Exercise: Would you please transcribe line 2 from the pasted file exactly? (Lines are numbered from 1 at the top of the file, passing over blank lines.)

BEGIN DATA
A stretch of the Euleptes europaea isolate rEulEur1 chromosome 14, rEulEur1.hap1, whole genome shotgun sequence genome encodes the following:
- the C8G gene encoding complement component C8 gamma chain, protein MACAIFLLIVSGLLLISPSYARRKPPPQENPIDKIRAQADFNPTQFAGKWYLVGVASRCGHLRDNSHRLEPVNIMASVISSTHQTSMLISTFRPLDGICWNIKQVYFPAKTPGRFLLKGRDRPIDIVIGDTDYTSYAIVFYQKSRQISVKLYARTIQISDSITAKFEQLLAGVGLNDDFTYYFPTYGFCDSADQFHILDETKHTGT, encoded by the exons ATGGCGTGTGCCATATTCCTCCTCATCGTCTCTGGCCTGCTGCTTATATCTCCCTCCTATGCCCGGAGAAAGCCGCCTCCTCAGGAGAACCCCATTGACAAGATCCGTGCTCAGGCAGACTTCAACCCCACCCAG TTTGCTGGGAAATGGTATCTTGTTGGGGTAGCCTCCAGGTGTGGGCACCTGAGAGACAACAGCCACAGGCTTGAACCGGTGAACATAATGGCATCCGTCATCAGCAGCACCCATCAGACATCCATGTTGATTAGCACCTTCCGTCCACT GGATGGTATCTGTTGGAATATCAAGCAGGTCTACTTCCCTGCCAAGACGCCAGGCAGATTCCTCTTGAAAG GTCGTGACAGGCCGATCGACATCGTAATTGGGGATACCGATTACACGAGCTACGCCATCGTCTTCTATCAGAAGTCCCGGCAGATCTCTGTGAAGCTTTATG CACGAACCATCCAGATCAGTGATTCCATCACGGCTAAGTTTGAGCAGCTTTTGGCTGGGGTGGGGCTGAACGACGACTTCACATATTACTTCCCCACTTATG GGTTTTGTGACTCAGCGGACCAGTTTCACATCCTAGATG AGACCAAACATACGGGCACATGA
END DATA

- the C8G gene encoding complement component C8 gamma chain, protein MACAIFLLIVSGLLLISPSYARRKPPPQENPIDKIRAQADFNPTQFAGKWYLVGVASRCGHLRDNSHRLEPVNIMASVISSTHQTSMLISTFRPLDGICWNIKQVYFPAKTPGRFLLKGRDRPIDIVIGDTDYTSYAIVFYQKSRQISVKLYARTIQISDSITAKFEQLLAGVGLNDDFTYYFPTYGFCDSADQFHILDETKHTGT, encoded by the exons ATGGCGTGTGCCATATTCCTCCTCATCGTCTCTGGCCTGCTGCTTATATCTCCCTCCTATGCCCGGAGAAAGCCGCCTCCTCAGGAGAACCCCATTGACAAGATCCGTGCTCAGGCAGACTTCAACCCCACCCAG TTTGCTGGGAAATGGTATCTTGTTGGGGTAGCCTCCAGGTGTGGGCACCTGAGAGACAACAGCCACAGGCTTGAACCGGTGAACATAATGGCATCCGTCATCAGCAGCACCCATCAGACATCCATGTTGATTAGCACCTTCCGTCCACT GGATGGTATCTGTTGGAATATCAAGCAGGTCTACTTCCCTGCCAAGACGCCAGGCAGATTCCTCTTGAAAG GTCGTGACAGGCCGATCGACATCGTAATTGGGGATACCGATTACACGAGCTACGCCATCGTCTTCTATCAGAAGTCCCGGCAGATCTCTGTGAAGCTTTATG CACGAACCATCCAGATCAGTGATTCCATCACGGCTAAGTTTGAGCAGCTTTTGGCTGGGGTGGGGCTGAACGACGACTTCACATATTACTTCCCCACTTATG GGTTTTGTGACTCAGCGGACCAGTTTCACATCCTAGATG AGACCAAACATACGGGCACATGA